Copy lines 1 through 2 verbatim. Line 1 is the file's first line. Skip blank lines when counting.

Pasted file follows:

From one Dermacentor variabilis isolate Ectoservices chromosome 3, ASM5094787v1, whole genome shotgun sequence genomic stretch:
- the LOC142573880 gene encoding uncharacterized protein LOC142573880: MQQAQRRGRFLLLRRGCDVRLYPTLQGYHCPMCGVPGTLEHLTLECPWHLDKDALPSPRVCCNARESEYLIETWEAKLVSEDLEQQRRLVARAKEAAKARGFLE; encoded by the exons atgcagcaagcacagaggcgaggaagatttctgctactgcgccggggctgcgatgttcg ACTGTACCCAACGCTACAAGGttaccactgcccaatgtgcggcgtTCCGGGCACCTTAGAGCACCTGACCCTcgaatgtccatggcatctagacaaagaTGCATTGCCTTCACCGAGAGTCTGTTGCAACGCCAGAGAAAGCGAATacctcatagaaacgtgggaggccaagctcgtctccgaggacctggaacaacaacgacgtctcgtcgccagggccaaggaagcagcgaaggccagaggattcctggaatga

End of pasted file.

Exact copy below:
From one Dermacentor variabilis isolate Ectoservices chromosome 3, ASM5094787v1, whole genome shotgun sequence genomic stretch:
- the LOC142573880 gene encoding uncharacterized protein LOC142573880: MQQAQRRGRFLLLRRGCDVRLYPTLQGYHCPMCGVPGTLEHLTLECPWHLDKDALPSPRVCCNARESEYLIETWEAKLVSEDLEQQRRLVARAKEAAKARGFLE; encoded by the exons atgcagcaagcacagaggcgaggaagatttctgctactgcgccggggctgcgatgttcg ACTGTACCCAACGCTACAAGGttaccactgcccaatgtgcggcgtTCCGGGCACCTTAGAGCACCTGACCCTcgaatgtccatggcatctagacaaagaTGCATTGCCTTCACCGAGAGTCTGTTGCAACGCCAGAGAAAGCGAATacctcatagaaacgtgggaggccaagctcgtctccgaggacctggaacaacaacgacgtctcgtcgccagggccaaggaagcagcgaaggccagaggattcctggaatga